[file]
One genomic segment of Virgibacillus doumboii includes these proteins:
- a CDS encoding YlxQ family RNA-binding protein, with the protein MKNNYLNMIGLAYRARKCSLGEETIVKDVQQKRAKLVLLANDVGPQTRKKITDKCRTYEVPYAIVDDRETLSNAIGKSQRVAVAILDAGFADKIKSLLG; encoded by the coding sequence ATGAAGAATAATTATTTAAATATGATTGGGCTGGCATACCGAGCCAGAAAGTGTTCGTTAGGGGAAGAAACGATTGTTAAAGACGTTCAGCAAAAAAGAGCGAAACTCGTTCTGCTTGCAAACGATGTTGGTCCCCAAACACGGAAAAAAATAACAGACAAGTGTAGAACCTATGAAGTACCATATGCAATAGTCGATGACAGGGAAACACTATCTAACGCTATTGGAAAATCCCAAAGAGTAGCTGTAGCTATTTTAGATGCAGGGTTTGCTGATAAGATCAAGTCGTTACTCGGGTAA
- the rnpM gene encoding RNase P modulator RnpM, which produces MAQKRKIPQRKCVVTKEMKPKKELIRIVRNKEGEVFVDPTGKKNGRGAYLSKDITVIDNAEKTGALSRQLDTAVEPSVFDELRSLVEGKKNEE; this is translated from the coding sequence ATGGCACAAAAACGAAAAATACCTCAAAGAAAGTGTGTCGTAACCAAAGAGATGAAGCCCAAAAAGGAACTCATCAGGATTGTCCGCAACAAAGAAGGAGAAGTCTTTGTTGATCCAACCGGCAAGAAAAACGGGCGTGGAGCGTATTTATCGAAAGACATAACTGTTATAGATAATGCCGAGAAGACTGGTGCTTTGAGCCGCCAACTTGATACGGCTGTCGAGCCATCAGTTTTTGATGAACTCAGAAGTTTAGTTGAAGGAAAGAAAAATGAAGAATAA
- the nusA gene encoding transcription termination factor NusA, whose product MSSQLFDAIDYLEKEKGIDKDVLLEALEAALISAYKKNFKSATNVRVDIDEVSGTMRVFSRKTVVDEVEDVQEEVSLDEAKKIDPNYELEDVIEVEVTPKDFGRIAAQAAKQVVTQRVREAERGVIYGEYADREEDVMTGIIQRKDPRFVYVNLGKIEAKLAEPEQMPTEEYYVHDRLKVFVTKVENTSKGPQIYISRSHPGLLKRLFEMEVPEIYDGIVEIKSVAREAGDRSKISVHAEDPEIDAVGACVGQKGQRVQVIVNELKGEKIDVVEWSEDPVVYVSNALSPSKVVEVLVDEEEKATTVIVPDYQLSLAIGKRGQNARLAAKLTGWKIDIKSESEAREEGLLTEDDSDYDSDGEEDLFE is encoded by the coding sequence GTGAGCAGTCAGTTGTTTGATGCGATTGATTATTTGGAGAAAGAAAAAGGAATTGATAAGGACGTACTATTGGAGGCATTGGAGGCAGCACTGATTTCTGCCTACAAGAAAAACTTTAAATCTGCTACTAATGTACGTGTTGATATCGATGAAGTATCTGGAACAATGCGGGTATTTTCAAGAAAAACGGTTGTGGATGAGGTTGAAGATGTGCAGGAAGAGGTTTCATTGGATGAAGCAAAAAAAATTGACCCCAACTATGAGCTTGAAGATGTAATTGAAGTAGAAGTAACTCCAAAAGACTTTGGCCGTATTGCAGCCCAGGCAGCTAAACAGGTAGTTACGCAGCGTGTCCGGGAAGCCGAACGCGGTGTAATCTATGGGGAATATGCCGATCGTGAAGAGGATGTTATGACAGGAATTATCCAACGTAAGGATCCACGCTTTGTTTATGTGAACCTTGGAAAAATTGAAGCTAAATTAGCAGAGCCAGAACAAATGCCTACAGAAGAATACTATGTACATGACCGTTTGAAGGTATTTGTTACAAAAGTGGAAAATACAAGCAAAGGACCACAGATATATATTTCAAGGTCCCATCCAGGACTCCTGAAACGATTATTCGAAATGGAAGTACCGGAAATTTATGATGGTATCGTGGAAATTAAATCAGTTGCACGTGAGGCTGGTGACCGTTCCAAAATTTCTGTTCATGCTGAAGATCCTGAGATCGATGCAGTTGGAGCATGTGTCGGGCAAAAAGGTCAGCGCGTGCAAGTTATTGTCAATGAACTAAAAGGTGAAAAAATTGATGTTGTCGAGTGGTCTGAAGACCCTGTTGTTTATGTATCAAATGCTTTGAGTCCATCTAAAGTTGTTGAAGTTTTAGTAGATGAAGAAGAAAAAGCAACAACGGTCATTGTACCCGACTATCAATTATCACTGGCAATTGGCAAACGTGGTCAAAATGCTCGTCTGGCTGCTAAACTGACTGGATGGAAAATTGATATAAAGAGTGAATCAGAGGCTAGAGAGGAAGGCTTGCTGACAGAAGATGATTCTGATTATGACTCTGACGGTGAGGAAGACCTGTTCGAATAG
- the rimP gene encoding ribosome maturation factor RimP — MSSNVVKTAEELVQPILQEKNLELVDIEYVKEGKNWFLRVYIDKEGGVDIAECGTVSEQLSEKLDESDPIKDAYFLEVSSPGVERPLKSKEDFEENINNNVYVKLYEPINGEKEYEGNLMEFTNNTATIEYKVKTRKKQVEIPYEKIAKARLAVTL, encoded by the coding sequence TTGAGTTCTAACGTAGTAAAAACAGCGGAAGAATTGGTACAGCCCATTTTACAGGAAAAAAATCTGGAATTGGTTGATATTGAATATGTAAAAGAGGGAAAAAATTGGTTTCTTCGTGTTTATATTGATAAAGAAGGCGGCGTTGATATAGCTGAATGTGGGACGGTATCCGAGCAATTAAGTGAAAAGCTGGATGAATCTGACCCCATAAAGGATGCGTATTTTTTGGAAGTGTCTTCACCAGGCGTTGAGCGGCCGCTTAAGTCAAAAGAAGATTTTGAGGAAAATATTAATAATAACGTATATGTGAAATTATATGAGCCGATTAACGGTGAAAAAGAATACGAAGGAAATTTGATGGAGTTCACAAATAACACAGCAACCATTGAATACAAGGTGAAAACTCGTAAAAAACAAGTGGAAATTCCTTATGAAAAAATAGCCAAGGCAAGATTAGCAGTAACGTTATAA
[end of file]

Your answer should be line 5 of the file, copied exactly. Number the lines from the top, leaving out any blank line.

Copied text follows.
- the rimP gene encoding ribosome maturation factor RimP — MSSNVVKTAEELVQPILQEKNLELVDIEYVKEGKNWFLRVYIDKEGGVDIAECGTVSEQLSEKLDESDPIKDAYFLEVSSPGVERPLKSKEDFEENINNNVYVKLYEPINGEKEYEGNLMEFTNNTATIEYKVKTRKKQVEIPYEKIAKARLAVTL, encoded by the coding sequence TTGAGTTCTAACGTAGTAAAAACAGCGGAAGAATTGGTACAGCCCATTTTACAGGAAAAAAATCTGGAATTGGTTGATATTGAATATGTAAAAGAGGGAAAAAATTGGTTTCTTCGTGTTTATATTGATAAAGAAGGCGGCGTTGATATAGCTGAATGTGGGACGGTATCCGAGCAATTAAGTGAAAAGCTGGATGAATCTGACCCCATAAAGGATGCGTATTTTTTGGAAGTGTCTTCACCAGGCGTTGAGCGGCCGCTTAAGTCAAAAGAAGATTTTGAGGAAAATATTAATAATAACGTATATGTGAAATTATATGAGCCGATTAACGGTGAAAAAGAATACGAAGGAAATTTGATGGAGTTCACAAATAACACAGCAACCATTGAATACAAGGTGAAAACTCGTAAAAAACAAGTGGAAATTCCTTATGAAAAAATAGCCAAGGCAAGATTAGCAGTAACGTTATAA